Farrell J’s scepticism may be contrasted with the approach of Perram J in Grant-Taylor. This case concerned the claims of multiple investors in Babcock & Brown alleging that the company’s non-disclosures to the market caused them loss. Although the applicants did not utilise the representative proceedings regime available under the Federal Court of Australia Act 1974 (Cth), the proceeding otherwise is, in effect, the first example of a shareholder class action-type case that has proceeded to judgment in Australia. However, as the applicants failed to establish that the respondent engaged in the contravening conduct alleged, Perram J was not required to determine the legitimacy of market-based causation as a causal mechanism.

Nonetheless, Perram J observed in obiter that the shareholders would not have needed to prove direct reliance in order to recover compensation for losses arising from a failure to comply with continuous disclosure laws, stating at [219]:

‘(vi) ABN AMRO establishes that, at least in principle, where A misleads B and B in consequence misleads C, C is not necessarily precluded from recovering from A;

(vii) the facts on this case are different to those in ABN AMRO to this extent: here it is alleged A misled the market (ie, many Bs) which then bid up the price which then caused loss to C. This is not the same factual situation as arose in ABN AMRO but I do not think it relevantly differs.’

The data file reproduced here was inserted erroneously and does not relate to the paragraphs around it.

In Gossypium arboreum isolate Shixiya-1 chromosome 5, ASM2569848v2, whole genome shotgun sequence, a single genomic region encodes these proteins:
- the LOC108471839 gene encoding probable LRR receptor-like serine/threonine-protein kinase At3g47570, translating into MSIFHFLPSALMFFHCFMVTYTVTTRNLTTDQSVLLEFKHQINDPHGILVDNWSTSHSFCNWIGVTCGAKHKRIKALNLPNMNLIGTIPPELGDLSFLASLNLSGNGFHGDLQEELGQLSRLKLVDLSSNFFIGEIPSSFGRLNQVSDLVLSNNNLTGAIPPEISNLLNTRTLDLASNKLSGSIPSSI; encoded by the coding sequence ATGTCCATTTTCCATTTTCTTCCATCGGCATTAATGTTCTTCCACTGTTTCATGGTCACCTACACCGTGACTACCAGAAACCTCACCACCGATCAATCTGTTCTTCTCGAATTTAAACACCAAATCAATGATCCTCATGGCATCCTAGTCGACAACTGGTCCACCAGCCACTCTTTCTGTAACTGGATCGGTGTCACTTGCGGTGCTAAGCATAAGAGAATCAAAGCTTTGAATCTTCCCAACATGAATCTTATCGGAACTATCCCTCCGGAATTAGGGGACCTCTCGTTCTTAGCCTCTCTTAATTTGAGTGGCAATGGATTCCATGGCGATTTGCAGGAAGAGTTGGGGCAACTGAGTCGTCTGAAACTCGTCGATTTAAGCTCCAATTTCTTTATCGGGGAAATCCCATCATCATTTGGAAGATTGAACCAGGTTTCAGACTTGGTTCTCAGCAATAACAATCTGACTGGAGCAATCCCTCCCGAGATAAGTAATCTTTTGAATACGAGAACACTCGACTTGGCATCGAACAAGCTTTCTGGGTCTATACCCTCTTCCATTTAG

Perram J’s and Farrell J’s different approaches to the question of causation without reliance may be characterised as respectively taking more or less expansive approaches to ‘exploring the limits of when and how the “reliance” link in the causal chain may be found to have occurred’.[4] Perram J’s in obiter observations suggest that ‘reliance’ can operate in the abstract at a pan-market level; while this may be an artificial exercise, such artificiality reflects that ordinary notions of reliance are ill-suited to such cases in any event, as noted by the High Court in Campbell v Backoffice Investments Pty Ltd [2009] HCA 25; (2009) 238 CLR 304 at 351-2. [5]


The authors contend that the paradigm of reliance is not merely ill-suited, but wholly inadequate to the determination of causation in shareholder class actions cases. Further, while Farrell J’s analysis of the Full Court’s decision in ABN AMRO correctly concludes that the Full Court was not required to conclusively dispense with reliance as a necessary element of causation, we respectfully consider that, nonetheless, such an outcome was both the intent and the logical consequence of the Full Court’s reasoning at [1376]-[1380]:

‘The causation inquiry required to be undertaken for the purposes of s82(1) of the TPA (and for s5D of the Civil Liability Act) entails a determination of whether the loss or damage is the “real or direct or effective cause of the applicant’s loss”; ‘it must have been “brought about by virtue of” the conduct which is in contravention of s52’: Janssen-Cilag at 530. The inquiry is whether the plaintiff suffered loss or damage by reason of, or as a result of, the contravention: Janssen-Cilag at 531...

...Consistent with the earlier principles, there did not need to be a direct inducement by ABN AMRO, it was sufficient that ABN AMRO’s representation was material to the decision of the PA Councils[6] to invest, in the sense that “the representation was a link in the causal chain”: Ingot Capital Investments at 660[13].’

Contrary to Farrell J’s reasoning, the above extracts suggest that the Full Court considered the essential question to be whether the damage claimed flowed from the representation, as opposed to whether it flowed specifically from a party’s reliance on that representation. Reliance (whether direct or via a third party) might well provide a means by which such damage could flow from the misrepresentation, but it is not itself a necessary element of causation.